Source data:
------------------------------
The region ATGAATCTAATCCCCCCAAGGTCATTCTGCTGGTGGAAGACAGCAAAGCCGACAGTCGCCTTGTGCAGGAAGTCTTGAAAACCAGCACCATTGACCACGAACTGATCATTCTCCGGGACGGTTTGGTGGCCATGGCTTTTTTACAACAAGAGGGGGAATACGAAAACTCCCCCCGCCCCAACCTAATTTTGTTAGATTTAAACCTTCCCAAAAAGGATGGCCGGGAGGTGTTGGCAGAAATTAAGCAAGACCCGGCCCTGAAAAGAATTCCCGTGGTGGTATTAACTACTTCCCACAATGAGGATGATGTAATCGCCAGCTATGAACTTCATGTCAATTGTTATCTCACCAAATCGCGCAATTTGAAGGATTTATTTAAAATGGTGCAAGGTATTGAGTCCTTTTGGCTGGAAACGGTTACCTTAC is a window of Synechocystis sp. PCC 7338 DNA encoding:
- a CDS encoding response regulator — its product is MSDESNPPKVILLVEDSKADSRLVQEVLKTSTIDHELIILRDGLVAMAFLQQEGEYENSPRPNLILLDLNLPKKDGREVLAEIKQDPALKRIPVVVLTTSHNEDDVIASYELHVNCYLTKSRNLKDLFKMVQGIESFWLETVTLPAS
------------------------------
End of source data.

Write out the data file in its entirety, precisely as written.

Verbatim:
The region ATGAATCTAATCCCCCCAAGGTCATTCTGCTGGTGGAAGACAGCAAAGCCGACAGTCGCCTTGTGCAGGAAGTCTTGAAAACCAGCACCATTGACCACGAACTGATCATTCTCCGGGACGGTTTGGTGGCCATGGCTTTTTTACAACAAGAGGGGGAATACGAAAACTCCCCCCGCCCCAACCTAATTTTGTTAGATTTAAACCTTCCCAAAAAGGATGGCCGGGAGGTGTTGGCAGAAATTAAGCAAGACCCGGCCCTGAAAAGAATTCCCGTGGTGGTATTAACTACTTCCCACAATGAGGATGATGTAATCGCCAGCTATGAACTTCATGTCAATTGTTATCTCACCAAATCGCGCAATTTGAAGGATTTATTTAAAATGGTGCAAGGTATTGAGTCCTTTTGGCTGGAAACGGTTACCTTAC is a window of Synechocystis sp. PCC 7338 DNA encoding:
- a CDS encoding response regulator — its product is MSDESNPPKVILLVEDSKADSRLVQEVLKTSTIDHELIILRDGLVAMAFLQQEGEYENSPRPNLILLDLNLPKKDGREVLAEIKQDPALKRIPVVVLTTSHNEDDVIASYELHVNCYLTKSRNLKDLFKMVQGIESFWLETVTLPAS